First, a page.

When they're not crying. Photographer: Saul Loeb/AFP/Getty Images
When they're not crying. Photographer: Saul Loeb/AFP/Getty Images

A Catch to presidency scholar Matthew Dickinson for a very nice takedown of a Chris Cillizza column that claimed: “Being president is the most powerful job in the world. At which you will almost certainly fail.”

In particular, Dickinson addressed the assertion that the presidency is getting more difficult. He pointed to the reelections of three consecutive presidents as at least modest evidence that the presidency may be somewhat easier today than in the era of George H.W. Bush, Jimmy Carter, Gerald Ford, Richard Nixon and Lyndon Johnson. (The latter two were not defeated, but were driven from office nonetheless.) Dickinson found a prescient quote from the late presidential scholar Richard Neustadt about how, in the future, presidents (and, Dickinson, adds, pundits) "may look back on the Cold War as an era of stability, authority and glamour. They may yearn for the simplicity they see in retrospect, and also for the solace. Too bad.”

The nostalgia is partly a result of misplaced expectations. Presidents can’t do everything they want? True -- but that’s not a new phenomenon. It's inherent in the job (see also Brendan Nyhan’s item today about presidents “losing control of events,” featuring Abraham Lincoln admitting that "events controlled me." Presidents never have control over events!).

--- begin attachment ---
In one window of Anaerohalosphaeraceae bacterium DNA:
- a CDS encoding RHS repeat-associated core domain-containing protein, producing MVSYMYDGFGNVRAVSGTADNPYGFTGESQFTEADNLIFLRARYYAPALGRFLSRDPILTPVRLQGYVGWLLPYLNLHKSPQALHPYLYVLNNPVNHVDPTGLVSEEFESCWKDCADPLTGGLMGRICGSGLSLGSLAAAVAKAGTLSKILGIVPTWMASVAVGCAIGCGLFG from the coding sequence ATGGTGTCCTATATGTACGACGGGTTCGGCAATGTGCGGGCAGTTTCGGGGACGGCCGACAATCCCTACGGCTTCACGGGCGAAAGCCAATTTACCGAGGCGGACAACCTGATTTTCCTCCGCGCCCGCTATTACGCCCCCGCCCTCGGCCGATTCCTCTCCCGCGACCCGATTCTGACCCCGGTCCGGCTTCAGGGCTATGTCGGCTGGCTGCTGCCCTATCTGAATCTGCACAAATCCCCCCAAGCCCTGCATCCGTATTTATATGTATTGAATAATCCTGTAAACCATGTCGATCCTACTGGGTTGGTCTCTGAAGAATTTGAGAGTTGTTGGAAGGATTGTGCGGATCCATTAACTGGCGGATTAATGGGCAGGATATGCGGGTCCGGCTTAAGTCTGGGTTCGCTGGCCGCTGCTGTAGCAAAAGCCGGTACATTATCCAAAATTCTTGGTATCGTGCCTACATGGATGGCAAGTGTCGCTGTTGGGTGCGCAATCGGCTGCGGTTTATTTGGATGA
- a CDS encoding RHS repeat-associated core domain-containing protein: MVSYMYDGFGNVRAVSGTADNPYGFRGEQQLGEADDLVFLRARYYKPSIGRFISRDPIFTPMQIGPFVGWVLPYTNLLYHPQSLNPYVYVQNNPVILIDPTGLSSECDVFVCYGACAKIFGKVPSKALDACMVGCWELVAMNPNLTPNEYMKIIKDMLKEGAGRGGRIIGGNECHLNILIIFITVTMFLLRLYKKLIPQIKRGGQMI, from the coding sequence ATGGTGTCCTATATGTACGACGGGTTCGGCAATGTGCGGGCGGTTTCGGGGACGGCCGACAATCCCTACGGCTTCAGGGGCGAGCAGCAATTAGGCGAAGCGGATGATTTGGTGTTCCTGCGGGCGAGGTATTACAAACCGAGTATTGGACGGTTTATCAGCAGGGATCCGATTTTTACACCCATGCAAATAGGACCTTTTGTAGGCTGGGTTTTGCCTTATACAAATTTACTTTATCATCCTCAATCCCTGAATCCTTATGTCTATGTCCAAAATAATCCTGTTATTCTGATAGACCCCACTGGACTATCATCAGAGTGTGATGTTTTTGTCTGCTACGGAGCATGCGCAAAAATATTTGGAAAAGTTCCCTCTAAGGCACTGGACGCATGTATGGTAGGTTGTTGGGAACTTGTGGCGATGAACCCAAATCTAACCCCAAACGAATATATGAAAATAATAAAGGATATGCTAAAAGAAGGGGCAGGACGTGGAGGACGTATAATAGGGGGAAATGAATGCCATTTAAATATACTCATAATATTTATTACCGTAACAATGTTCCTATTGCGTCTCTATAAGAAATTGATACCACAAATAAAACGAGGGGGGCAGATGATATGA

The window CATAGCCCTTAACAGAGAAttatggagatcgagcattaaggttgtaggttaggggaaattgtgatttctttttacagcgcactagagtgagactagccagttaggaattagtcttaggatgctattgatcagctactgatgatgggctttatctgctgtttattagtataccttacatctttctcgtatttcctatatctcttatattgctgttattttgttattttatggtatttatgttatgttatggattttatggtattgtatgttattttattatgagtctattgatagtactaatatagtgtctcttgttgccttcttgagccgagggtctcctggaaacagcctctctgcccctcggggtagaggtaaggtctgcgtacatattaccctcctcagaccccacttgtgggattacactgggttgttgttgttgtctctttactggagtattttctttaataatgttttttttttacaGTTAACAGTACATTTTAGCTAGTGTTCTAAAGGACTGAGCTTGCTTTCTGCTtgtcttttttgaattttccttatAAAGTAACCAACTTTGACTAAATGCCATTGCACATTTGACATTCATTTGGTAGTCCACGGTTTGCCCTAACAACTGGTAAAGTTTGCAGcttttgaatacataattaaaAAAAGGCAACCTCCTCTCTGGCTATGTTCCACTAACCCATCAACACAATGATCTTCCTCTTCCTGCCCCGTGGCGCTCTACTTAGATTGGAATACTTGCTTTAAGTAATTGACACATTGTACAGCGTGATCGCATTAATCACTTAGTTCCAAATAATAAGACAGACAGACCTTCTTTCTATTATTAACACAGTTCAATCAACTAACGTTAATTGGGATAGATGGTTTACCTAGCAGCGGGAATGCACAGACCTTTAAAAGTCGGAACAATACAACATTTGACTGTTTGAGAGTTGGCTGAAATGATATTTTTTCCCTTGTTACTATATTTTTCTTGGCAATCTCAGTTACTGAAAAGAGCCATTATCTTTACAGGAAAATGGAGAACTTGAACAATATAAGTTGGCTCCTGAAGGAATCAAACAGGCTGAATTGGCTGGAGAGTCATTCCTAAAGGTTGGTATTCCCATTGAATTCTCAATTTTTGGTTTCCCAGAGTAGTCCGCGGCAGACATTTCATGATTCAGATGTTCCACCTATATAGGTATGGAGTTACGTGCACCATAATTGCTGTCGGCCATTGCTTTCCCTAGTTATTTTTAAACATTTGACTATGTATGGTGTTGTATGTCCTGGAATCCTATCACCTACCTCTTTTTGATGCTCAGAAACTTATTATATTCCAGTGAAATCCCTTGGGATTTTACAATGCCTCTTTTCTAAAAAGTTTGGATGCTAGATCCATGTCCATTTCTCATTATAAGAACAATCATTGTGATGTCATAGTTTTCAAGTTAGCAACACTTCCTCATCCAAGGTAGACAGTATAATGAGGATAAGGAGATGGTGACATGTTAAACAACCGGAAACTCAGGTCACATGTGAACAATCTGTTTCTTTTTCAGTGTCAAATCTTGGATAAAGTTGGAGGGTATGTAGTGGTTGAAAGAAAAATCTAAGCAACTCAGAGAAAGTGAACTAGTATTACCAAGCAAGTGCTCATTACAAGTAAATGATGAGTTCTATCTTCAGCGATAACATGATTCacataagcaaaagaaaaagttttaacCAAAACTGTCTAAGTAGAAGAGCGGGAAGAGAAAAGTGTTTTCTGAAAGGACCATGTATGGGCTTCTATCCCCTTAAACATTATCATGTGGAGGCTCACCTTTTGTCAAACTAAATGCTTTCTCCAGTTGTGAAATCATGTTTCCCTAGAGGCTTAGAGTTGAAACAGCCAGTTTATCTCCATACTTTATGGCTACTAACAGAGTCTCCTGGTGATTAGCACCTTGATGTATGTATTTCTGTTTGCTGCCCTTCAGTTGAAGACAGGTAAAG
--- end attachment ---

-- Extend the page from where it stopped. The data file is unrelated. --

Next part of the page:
In addition, I think Cillizza’s argument that we've had three recent failed presidents -- Bill Clinton, George W. Bush and Barack Obama -- is about two presidents more than he can justify. Cillizza quoted a Democratic operative who claimed that Obama's approval rating will never rise much above 50 percent. That’s amazingly short-sighted. Clinton regularly registered approval ratings in the 60s during his second term; George W. Bush, in his first term, set the record for the highest Gallup rating at 90 percent.

Americans have been gloomy about the economy (with reason) throughout Obama’s presidency. If the economy picks up and foreign turmoil abates, there’s no reason to believe that Obama's approval rating won't rise. Of course, the flip side is that a new recession or some other major setback could send Obama’s ratings spiraling down, matching or even surpassing Bush’s lows. But the idea that some structural change in the presidency has somehow confined Obama and future presidents to mediocre approval ratings just doesn’t wash.

Also: Nice catch!

To contact the writer of this article: Jonathan Bernstein at Jbernstein62@bloomberg.net.

To contact the editor responsible for this article: Francis Wilkinson at fwilkinson1@bloomberg.net.